Viridian Note 00423: Korean Involuntary Park
- Key concepts
- Viridian Involuntary Parks, Korean
Demilitarized Zone, tigers, Tiger Man
Attention Conservation Notice:
- Full of daffy local
color, but from a widely known New York publication.
Man, I sure am logging the mileage.
Every fan of spimes should make it a point
to read the CASPIAN newsletter.
"Metal Rubber." Really? More or less.
They're literally importing coal to Newcastle.
- New York Times, September 5, 02004
"Does a Tiger Lurk in the Middle of a Fearful Symmetry?
By NORIMITSU ONISHI
(((Hey, good one, Mr Headline Man)))
Published: September 5, 2004
"HORWON, South Korea – From atop an observatory hard on
the southern limit of the demilitarized zone between North and South Korea,
Lim Sun Nam peered through binoculars at the cold-war spectacle below.
He paid no attention to the barbed wire fences, the guard posts with
rifle-toting soldiers, or the propaganda billboards on the northern side
exclaiming 'Against America' and 'Prosperity of the People.'
"No, Mr. Lim took in the verdant hills undulating across
strip of land and the river snaking through it here in one of the DMZ's
most scenic points. His eyes searched for the deer, wild pigs and
pheasants living in the zone as well as the elusive animal whose
existence here he has spent the last seven years trying to prove: the tiger.
"Although Mr. Lim may or may not find the tiger,
have recognized this area – one of the most enduring symbols of the
cold war and one of the most fortified and heavily mined stretches on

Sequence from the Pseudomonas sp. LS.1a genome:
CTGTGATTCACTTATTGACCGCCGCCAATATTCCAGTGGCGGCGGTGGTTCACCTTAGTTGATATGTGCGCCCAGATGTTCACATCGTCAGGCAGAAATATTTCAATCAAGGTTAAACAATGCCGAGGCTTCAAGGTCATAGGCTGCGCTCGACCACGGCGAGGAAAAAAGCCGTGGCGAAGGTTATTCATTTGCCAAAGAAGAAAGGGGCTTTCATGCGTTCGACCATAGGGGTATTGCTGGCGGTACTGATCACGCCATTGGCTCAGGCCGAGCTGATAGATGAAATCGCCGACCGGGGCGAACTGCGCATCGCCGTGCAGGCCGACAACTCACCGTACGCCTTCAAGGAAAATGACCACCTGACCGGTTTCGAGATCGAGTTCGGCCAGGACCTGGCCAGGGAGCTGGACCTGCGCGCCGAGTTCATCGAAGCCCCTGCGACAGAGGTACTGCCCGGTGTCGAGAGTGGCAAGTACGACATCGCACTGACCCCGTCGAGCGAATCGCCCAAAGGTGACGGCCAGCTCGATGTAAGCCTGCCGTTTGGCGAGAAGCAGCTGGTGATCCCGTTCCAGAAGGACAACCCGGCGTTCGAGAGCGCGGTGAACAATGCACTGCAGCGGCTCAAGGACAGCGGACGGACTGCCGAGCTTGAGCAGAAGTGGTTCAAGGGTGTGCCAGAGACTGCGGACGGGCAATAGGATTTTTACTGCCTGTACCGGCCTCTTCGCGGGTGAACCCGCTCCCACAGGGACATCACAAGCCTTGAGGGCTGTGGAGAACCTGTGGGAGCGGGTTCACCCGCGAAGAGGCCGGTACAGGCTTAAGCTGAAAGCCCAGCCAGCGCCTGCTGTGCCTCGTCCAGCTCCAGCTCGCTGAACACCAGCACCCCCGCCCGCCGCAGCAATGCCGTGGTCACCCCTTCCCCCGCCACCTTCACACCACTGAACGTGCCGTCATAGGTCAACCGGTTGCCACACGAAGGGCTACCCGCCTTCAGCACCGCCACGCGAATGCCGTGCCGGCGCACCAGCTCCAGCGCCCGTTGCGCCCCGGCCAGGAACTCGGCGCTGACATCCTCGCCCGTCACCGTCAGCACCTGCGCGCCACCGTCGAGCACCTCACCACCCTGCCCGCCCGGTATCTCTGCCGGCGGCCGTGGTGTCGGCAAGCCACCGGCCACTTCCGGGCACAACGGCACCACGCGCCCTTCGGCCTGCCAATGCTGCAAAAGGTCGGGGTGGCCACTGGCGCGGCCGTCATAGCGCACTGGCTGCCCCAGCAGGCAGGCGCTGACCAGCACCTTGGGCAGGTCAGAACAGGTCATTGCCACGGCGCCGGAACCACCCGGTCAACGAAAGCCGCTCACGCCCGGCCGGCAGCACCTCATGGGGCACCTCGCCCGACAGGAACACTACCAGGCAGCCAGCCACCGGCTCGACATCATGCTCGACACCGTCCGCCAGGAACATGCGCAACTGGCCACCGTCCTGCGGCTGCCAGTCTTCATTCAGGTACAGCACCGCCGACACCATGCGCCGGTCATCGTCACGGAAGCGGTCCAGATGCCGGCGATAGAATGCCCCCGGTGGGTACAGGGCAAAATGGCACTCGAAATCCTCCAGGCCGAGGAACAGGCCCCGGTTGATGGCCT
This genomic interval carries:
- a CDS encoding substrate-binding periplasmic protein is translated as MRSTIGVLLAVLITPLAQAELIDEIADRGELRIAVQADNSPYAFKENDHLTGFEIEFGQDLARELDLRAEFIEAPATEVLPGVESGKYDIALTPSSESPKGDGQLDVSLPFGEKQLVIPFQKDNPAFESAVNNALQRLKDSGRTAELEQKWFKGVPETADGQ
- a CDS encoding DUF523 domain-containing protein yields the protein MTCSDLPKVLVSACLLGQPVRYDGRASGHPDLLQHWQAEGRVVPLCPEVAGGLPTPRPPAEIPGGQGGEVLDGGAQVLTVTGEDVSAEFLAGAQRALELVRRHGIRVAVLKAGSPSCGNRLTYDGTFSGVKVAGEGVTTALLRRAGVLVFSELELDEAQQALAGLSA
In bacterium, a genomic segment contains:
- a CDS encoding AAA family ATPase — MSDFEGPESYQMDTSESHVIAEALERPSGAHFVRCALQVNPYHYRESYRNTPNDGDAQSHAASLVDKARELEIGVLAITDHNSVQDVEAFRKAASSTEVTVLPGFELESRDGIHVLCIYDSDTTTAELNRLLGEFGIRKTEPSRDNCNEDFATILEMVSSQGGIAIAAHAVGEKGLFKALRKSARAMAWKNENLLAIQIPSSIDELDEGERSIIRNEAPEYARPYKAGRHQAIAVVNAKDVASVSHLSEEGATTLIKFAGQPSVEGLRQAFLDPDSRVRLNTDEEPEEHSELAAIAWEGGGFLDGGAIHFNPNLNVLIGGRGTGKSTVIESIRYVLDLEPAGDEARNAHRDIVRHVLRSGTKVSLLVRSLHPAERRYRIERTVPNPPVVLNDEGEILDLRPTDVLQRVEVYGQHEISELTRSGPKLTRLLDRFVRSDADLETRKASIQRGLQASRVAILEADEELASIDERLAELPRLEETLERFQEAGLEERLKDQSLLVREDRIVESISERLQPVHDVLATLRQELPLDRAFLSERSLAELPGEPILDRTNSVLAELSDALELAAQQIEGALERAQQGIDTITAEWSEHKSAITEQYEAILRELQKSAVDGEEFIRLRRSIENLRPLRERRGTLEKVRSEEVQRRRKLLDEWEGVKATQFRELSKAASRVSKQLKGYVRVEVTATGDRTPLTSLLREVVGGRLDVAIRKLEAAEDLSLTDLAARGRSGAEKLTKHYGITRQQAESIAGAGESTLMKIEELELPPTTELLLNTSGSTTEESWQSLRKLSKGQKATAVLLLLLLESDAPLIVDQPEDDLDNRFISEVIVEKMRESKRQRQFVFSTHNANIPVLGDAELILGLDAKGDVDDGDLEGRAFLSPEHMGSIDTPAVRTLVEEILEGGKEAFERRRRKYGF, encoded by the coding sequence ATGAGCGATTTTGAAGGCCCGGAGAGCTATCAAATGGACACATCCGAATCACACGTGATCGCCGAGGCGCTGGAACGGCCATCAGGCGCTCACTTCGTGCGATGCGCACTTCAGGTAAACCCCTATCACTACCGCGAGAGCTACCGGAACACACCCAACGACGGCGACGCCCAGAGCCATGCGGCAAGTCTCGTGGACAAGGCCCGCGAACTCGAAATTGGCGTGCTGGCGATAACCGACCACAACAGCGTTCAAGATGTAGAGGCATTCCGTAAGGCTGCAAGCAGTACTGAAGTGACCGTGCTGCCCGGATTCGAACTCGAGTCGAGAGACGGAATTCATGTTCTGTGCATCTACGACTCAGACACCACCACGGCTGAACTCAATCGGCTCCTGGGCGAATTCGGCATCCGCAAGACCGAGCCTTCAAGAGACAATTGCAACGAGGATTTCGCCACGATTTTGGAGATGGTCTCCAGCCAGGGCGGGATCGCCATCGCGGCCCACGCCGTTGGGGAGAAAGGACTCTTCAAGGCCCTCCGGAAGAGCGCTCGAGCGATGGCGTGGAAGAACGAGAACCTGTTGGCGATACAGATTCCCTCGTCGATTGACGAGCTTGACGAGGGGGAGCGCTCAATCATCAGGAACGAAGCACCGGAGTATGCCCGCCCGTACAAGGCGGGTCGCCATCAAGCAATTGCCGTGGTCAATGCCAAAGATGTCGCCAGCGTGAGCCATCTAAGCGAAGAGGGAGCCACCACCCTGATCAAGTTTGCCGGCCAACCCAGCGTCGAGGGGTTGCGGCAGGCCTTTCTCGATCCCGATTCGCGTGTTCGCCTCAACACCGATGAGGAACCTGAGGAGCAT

earth – as the Korean peninsula's, and possibly East
most important wildlife refuge. They have been pressing to preserve
it but are feeling a special urgency now because of the growing
reconciliation between the North and the South.
"The environmentalists fear that a South Korea that puts
economic development first and a North Korea that has no
environmental movement could together lead to the zone's
rapid destruction as a refuge. (((Have they fully considered the
benefits of the new Israeli wall?)))
"This natural barrier traverses wetlands, rice paddies,
hills, forests and mountains for more than 150 miles. Enclosed by
barbed wire and left virtually untouched since it was created in
1953, the zone has become a haven for animals, birds and
plants that are seldom seen elsewhere on the peninsula.
"Migratory birds, including the endangered black-faced
spoonbill and the white-naped and red-crowned cranes,
fly in and out, oblivious to land barriers. Rare animals like
the Asiatic black bear, the Eurasian lynx, goral
and maybe even the tiger – make this area their year-round home.
"But these days, thousands of South Koreans pass every
through an eastern corridor to a resort in North Korea; on the
western side, a new highway and a railroad linking the two
sides have been built. (((Oh, the humanity.)))
"'The DMZ is the last major vestige of Korea's natural
said Kim Ke Chung, a professor at the Center for BioDiversity Research
at Penn State and chairman of the DMZ Forum, an organization
based in the United States that is dedicated to preserving the zone.
'It's probably the only good thing to come out of the Korean War and
cold war. So we have to preserve this as a nature reserve.'
(((How did the Cold War become the "cold war" all of a sudden?)))
"The DMZ Forum recently held a conference in Seoul to
support for designating the zone a Unesco World Heritage Site,
a classification that would curb all development. William B. Shore,
secretary of the forum and a former fellow at the Regional Plan
Association of New York, said the zone should become a center
for eco-tourism as an alternative to turning it into a weekend
getaway for residents of Seoul.
"'People are now willing to pay large sums to see wild
in the proper setting,' Mr. Shore said. 'Eco-tourism would protect
the DMZ from becoming the Hamptons of South Korea.' (
((Perhaps it's possible to transform the Hamptons into a DMZ.)))
"South Korea and North Korea, however, would have to ask
for World Heritage status. North Korea has shown no interest in
the issue, said Sohn Hak Kyu, governor of Kyonggi Province,